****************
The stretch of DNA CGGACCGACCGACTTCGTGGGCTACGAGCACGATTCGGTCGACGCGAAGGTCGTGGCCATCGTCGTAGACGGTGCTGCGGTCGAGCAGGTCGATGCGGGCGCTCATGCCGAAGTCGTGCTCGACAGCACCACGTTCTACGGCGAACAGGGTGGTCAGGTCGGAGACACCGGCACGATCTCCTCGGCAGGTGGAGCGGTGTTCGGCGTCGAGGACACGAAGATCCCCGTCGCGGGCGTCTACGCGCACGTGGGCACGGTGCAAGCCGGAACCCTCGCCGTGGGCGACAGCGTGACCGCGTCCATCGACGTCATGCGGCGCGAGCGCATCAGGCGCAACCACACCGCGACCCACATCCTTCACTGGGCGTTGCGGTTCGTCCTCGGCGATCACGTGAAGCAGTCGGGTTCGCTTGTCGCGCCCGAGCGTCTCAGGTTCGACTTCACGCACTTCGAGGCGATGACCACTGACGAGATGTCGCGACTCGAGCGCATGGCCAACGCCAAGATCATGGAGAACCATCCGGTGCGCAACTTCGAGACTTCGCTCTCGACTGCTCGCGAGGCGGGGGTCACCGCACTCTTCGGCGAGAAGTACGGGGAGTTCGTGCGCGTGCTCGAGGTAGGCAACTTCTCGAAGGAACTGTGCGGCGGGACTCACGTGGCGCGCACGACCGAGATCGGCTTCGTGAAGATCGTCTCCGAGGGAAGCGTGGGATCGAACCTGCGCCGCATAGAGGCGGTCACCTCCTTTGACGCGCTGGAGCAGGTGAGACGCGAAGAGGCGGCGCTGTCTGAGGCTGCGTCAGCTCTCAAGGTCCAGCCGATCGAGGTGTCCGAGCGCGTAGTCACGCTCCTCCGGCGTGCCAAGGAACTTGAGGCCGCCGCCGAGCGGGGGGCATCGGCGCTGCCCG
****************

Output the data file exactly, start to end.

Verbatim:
The stretch of DNA CGGACCGACCGACTTCGTGGGCTACGAGCACGATTCGGTCGACGCGAAGGTCGTGGCCATCGTCGTAGACGGTGCTGCGGTCGAGCAGGTCGATGCGGGCGCTCATGCCGAAGTCGTGCTCGACAGCACCACGTTCTACGGCGAACAGGGTGGTCAGGTCGGAGACACCGGCACGATCTCCTCGGCAGGTGGAGCGGTGTTCGGCGTCGAGGACACGAAGATCCCCGTCGCGGGCGTCTACGCGCACGTGGGCACGGTGCAAGCCGGAACCCTCGCCGTGGGCGACAGCGTGACCGCGTCCATCGACGTCATGCGGCGCGAGCGCATCAGGCGCAACCACACCGCGACCCACATCCTTCACTGGGCGTTGCGGTTCGTCCTCGGCGATCACGTGAAGCAGTCGGGTTCGCTTGTCGCGCCCGAGCGTCTCAGGTTCGACTTCACGCACTTCGAGGCGATGACCACTGACGAGATGTCGCGACTCGAGCGCATGGCCAACGCCAAGATCATGGAGAACCATCCGGTGCGCAACTTCGAGACTTCGCTCTCGACTGCTCGCGAGGCGGGGGTCACCGCACTCTTCGGCGAGAAGTACGGGGAGTTCGTGCGCGTGCTCGAGGTAGGCAACTTCTCGAAGGAACTGTGCGGCGGGACTCACGTGGCGCGCACGACCGAGATCGGCTTCGTGAAGATCGTCTCCGAGGGAAGCGTGGGATCGAACCTGCGCCGCATAGAGGCGGTCACCTCCTTTGACGCGCTGGAGCAGGTGAGACGCGAAGAGGCGGCGCTGTCTGAGGCTGCGTCAGCTCTCAAGGTCCAGCCGATCGAGGTGTCCGAGCGCGTAGTCACGCTCCTCCGGCGTGCCAAGGAACTTGAGGCCGCCGCCGAGCGGGGGGCATCGGCGCTGCCCG